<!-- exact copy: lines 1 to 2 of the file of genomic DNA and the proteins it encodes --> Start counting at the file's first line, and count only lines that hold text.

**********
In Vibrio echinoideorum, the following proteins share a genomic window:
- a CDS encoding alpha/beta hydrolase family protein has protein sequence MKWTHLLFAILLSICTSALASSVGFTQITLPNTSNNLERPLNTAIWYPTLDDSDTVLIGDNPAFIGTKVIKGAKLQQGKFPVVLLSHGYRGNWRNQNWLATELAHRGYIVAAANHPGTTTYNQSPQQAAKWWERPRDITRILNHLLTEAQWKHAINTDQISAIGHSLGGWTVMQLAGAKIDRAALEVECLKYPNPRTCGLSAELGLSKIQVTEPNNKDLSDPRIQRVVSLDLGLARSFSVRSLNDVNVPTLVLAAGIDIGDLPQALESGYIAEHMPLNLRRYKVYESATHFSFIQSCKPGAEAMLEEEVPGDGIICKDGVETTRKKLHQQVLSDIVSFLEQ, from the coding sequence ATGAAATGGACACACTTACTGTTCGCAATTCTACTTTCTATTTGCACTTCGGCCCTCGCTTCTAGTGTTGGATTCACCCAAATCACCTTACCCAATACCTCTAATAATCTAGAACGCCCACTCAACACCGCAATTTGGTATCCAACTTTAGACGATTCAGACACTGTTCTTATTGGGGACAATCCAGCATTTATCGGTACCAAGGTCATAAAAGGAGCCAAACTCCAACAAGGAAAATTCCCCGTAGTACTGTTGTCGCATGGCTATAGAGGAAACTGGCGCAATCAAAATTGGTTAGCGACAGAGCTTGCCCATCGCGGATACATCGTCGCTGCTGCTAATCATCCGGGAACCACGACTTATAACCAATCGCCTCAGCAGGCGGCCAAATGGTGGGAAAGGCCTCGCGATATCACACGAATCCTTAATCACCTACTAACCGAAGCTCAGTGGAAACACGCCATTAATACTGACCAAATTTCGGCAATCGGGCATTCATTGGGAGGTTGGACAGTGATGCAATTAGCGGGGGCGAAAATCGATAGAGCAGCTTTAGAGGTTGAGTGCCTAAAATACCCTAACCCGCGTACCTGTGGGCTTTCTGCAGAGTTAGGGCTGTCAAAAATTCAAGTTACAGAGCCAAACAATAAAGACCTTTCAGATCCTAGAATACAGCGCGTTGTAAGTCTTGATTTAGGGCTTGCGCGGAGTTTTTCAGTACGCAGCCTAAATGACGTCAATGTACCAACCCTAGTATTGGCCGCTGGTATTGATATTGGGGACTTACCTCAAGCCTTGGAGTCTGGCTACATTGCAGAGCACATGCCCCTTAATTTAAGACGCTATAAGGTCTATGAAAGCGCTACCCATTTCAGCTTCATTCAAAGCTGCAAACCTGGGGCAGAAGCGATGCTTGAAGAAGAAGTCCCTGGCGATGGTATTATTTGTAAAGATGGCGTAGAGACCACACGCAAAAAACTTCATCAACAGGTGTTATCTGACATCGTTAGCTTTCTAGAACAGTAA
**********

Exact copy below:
In Vibrio echinoideorum, the following proteins share a genomic window:
- a CDS encoding alpha/beta hydrolase family protein has protein sequence MKWTHLLFAILLSICTSALASSVGFTQITLPNTSNNLERPLNTAIWYPTLDDSDTVLIGDNPAFIGTKVIKGAKLQQGKFPVVLLSHGYRGNWRNQNWLATELAHRGYIVAAANHPGTTTYNQSPQQAAKWWERPRDITRILNHLLTEAQWKHAINTDQISAIGHSLGGWTVMQLAGAKIDRAALEVECLKYPNPRTCGLSAELGLSKIQVTEPNNKDLSDPRIQRVVSLDLGLARSFSVRSLNDVNVPTLVLAAGIDIGDLPQALESGYIAEHMPLNLRRYKVYESATHFSFIQSCKPGAEAMLEEEVPGDGIICKDGVETTRKKLHQQVLSDIVSFLEQ, from the coding sequence ATGAAATGGACACACTTACTGTTCGCAATTCTACTTTCTATTTGCACTTCGGCCCTCGCTTCTAGTGTTGGATTCACCCAAATCACCTTACCCAATACCTCTAATAATCTAGAACGCCCACTCAACACCGCAATTTGGTATCCAACTTTAGACGATTCAGACACTGTTCTTATTGGGGACAATCCAGCATTTATCGGTACCAAGGTCATAAAAGGAGCCAAACTCCAACAAGGAAAATTCCCCGTAGTACTGTTGTCGCATGGCTATAGAGGAAACTGGCGCAATCAAAATTGGTTAGCGACAGAGCTTGCCCATCGCGGATACATCGTCGCTGCTGCTAATCATCCGGGAACCACGACTTATAACCAATCGCCTCAGCAGGCGGCCAAATGGTGGGAAAGGCCTCGCGATATCACACGAATCCTTAATCACCTACTAACCGAAGCTCAGTGGAAACACGCCATTAATACTGACCAAATTTCGGCAATCGGGCATTCATTGGGAGGTTGGACAGTGATGCAATTAGCGGGGGCGAAAATCGATAGAGCAGCTTTAGAGGTTGAGTGCCTAAAATACCCTAACCCGCGTACCTGTGGGCTTTCTGCAGAGTTAGGGCTGTCAAAAATTCAAGTTACAGAGCCAAACAATAAAGACCTTTCAGATCCTAGAATACAGCGCGTTGTAAGTCTTGATTTAGGGCTTGCGCGGAGTTTTTCAGTACGCAGCCTAAATGACGTCAATGTACCAACCCTAGTATTGGCCGCTGGTATTGATATTGGGGACTTACCTCAAGCCTTGGAGTCTGGCTACATTGCAGAGCACATGCCCCTTAATTTAAGACGCTATAAGGTCTATGAAAGCGCTACCCATTTCAGCTTCATTCAAAGCTGCAAACCTGGGGCAGAAGCGATGCTTGAAGAAGAAGTCCCTGGCGATGGTATTATTTGTAAAGATGGCGTAGAGACCACACGCAAAAAACTTCATCAACAGGTGTTATCTGACATCGTTAGCTTTCTAGAACAGTAA